Friday, December 5, 2014

A Look Back at the Higher Education Act

Forbes
December 3rd, 2014

First signed into law by President Lyndon Johnson in 1965 as part of his Great Society campaign, the Higher Education Act’s original purpose was to solidify and expand the federal government’s involvement in higher education policy. Now up for its 10th reauthorization in the coming months (most recently in 2008), it will likely receive much attention from postsecondary pundits as well as trade groups, professional organizations, public policy institutes, and invested colleges and universities.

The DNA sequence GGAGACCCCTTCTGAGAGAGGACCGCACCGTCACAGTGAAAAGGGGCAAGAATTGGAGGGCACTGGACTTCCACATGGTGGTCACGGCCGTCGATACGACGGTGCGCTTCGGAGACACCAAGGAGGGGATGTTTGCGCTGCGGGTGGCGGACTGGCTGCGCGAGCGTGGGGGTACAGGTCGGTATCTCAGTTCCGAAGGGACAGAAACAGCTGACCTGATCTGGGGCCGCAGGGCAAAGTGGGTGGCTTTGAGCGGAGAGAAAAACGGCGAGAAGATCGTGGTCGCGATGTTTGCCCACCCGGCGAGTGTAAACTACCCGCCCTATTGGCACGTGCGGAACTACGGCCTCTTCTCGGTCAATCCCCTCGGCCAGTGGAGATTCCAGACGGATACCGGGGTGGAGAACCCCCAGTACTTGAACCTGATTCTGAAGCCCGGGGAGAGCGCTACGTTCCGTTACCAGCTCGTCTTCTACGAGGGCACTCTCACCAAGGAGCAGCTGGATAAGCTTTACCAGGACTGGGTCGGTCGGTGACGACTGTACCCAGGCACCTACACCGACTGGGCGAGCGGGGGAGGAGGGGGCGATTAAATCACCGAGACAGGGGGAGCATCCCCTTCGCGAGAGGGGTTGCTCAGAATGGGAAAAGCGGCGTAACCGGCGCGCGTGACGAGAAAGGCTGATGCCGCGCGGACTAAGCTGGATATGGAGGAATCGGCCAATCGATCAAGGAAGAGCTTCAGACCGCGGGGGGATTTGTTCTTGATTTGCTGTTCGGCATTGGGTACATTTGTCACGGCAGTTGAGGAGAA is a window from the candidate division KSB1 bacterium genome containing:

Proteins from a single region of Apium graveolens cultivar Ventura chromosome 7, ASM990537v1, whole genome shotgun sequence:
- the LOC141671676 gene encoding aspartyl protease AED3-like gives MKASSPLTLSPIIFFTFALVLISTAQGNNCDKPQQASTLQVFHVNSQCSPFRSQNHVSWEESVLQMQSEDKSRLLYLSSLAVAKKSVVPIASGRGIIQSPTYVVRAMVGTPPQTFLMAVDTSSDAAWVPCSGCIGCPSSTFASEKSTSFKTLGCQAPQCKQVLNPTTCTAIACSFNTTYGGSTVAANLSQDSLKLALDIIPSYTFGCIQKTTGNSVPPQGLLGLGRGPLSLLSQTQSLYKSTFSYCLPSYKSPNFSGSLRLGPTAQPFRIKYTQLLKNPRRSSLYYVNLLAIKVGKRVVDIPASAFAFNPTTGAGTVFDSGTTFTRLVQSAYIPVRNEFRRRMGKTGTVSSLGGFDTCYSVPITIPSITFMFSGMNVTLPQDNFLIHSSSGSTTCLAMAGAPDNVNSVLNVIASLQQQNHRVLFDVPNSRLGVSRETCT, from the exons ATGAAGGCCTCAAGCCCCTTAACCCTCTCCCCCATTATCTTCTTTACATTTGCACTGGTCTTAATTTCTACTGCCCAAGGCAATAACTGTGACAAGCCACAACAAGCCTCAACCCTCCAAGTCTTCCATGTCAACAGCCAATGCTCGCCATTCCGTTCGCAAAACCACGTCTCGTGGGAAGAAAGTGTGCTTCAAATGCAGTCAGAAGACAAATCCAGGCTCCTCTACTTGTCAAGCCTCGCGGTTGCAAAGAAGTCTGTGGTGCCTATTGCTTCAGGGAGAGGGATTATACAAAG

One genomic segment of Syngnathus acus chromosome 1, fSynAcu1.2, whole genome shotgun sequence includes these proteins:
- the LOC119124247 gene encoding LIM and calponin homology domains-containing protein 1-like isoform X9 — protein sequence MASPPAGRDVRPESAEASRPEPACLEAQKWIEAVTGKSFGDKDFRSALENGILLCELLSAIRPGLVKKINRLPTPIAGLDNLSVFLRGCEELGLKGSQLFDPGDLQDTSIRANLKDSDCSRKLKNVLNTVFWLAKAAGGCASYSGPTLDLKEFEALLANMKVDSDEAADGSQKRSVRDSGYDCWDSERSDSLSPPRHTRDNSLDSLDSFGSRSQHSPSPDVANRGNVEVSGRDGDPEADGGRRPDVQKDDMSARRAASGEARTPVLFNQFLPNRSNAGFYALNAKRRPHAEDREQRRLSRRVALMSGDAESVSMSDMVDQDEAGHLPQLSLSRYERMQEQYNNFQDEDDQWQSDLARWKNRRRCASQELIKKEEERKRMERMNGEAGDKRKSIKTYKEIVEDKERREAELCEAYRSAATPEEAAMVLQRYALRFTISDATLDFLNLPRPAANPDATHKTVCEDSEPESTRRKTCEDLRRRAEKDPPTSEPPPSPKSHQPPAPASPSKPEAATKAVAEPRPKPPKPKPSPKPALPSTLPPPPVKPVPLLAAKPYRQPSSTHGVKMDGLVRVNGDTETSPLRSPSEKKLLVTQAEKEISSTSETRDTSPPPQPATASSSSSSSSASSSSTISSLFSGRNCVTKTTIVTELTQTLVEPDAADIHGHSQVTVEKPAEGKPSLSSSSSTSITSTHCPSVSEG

Fast-forward some nine reauthorizations following the act, much has changed and a catalogue of student aid programs intended to increase college access and choice has emerged. From the TRIO and Pell Grant programs in 1968 and 1972 to the Parent PLUS and unsubsidized Stafford loan programs in 1980 and 1992, congress has repeatedly attempted to simplify student aid and make college for affordable. Though laudable in approach, the Higher Education Act has evolved into an extraordinarily costly and complex conundrum which has puzzled even the most acute observers. Following the 2008 Higher Education Opportunity Act, federal aid authorized under Title IV exceeded $169 billion in the 2012-2013 academic year — a doubling of aid over the previous decade. During the same period, federal loans topped $101 billion (an increase of 86% from the previous decade) and federal grants eclipsed $47 billion (an increase of 134%).

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